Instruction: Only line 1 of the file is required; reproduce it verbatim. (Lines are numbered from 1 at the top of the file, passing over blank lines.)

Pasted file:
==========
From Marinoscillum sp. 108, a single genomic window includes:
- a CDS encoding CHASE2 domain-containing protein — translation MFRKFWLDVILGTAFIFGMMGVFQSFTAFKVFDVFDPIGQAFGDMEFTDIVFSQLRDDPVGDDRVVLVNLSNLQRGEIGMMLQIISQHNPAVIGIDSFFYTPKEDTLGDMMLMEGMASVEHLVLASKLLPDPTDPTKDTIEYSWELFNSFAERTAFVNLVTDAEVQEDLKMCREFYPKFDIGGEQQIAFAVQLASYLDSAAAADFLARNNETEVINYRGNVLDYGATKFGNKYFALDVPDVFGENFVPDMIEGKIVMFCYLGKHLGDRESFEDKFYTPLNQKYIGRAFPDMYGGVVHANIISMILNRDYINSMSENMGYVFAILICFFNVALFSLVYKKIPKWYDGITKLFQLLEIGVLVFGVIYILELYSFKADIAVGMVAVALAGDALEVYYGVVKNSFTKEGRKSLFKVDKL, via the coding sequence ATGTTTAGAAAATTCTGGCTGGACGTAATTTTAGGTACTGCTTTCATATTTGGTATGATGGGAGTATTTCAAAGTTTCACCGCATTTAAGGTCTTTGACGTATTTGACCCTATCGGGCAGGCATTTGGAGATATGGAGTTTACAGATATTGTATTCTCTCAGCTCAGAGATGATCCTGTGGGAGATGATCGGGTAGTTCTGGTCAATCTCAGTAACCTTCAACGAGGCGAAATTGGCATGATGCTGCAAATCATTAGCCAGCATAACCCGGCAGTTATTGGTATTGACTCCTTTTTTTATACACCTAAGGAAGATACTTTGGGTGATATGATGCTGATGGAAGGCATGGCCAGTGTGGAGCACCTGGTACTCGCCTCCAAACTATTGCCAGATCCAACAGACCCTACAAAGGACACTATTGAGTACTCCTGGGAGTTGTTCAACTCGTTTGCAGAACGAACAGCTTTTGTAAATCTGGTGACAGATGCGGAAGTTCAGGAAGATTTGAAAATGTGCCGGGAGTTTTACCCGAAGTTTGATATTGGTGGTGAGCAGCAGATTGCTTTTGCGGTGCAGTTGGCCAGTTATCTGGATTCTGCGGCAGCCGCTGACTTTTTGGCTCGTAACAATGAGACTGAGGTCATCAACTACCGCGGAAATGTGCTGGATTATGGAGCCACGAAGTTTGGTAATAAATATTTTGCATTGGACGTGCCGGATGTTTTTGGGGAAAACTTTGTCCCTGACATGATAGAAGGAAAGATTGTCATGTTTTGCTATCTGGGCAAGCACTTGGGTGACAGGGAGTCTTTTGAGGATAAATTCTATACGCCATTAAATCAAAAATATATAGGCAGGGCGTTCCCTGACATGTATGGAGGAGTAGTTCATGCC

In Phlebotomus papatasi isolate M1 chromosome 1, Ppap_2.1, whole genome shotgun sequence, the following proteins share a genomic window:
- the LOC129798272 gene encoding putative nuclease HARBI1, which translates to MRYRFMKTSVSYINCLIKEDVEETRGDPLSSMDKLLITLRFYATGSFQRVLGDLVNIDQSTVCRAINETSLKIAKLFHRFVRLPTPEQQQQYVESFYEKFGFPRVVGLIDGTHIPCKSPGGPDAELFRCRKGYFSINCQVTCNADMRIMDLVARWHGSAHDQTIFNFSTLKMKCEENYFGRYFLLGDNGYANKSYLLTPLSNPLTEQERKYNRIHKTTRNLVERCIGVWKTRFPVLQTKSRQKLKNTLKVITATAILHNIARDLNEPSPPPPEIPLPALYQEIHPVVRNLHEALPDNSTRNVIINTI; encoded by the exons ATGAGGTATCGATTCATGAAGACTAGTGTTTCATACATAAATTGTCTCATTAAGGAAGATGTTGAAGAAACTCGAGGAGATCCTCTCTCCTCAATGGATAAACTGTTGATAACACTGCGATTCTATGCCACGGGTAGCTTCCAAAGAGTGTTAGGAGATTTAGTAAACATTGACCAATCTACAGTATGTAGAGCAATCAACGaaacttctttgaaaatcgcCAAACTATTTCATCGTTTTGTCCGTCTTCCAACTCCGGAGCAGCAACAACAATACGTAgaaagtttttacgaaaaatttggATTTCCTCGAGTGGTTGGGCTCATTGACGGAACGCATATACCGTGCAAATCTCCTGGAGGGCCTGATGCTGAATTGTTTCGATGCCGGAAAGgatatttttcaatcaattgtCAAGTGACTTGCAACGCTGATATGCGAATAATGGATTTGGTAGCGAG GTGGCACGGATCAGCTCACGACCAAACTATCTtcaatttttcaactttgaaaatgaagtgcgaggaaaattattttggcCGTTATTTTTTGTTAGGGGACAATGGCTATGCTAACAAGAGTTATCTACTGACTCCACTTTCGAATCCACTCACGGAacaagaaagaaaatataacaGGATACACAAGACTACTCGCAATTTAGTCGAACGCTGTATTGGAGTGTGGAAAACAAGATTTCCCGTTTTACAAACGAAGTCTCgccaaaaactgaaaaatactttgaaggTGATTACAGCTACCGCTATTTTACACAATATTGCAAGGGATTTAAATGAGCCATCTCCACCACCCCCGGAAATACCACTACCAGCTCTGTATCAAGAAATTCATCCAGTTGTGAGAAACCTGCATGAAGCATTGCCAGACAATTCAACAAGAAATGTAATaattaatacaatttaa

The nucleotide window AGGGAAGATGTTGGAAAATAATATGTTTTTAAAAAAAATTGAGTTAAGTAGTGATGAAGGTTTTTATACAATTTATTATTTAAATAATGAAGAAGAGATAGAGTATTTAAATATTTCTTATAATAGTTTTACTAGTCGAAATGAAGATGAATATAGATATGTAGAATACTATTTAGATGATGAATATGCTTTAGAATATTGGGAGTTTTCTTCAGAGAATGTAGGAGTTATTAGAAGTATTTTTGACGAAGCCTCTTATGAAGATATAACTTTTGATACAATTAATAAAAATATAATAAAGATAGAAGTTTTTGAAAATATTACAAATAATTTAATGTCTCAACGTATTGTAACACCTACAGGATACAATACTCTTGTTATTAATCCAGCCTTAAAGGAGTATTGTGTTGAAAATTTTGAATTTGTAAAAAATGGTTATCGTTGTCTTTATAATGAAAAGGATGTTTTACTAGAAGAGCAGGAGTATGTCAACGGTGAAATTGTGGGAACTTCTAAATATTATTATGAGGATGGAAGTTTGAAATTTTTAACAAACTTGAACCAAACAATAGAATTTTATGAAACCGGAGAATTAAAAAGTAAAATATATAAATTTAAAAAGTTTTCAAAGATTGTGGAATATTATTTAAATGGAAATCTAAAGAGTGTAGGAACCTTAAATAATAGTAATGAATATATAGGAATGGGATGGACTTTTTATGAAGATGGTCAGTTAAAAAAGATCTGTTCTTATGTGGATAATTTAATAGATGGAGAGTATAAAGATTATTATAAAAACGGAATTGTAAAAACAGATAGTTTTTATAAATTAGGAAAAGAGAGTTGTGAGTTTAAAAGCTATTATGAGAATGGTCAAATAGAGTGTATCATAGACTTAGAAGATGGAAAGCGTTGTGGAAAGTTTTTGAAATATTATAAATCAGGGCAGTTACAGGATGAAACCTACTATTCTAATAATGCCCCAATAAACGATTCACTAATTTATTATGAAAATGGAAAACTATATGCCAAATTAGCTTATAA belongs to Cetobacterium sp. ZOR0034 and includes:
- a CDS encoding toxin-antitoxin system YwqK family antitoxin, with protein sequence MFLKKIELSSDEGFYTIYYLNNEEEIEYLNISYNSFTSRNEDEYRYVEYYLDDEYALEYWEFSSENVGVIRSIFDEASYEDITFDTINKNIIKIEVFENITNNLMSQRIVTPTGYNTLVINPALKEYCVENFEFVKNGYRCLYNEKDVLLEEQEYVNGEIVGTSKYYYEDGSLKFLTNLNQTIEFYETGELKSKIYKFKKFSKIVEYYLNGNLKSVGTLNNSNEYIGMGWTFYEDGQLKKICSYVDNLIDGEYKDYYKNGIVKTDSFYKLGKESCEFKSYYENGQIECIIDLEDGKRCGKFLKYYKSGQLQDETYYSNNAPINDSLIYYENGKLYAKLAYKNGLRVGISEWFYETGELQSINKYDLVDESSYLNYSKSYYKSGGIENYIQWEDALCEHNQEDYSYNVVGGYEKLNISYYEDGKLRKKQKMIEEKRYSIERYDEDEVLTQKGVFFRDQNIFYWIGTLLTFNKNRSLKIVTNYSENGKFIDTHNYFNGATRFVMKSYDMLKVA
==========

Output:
From Marinoscillum sp. 108, a single genomic window includes: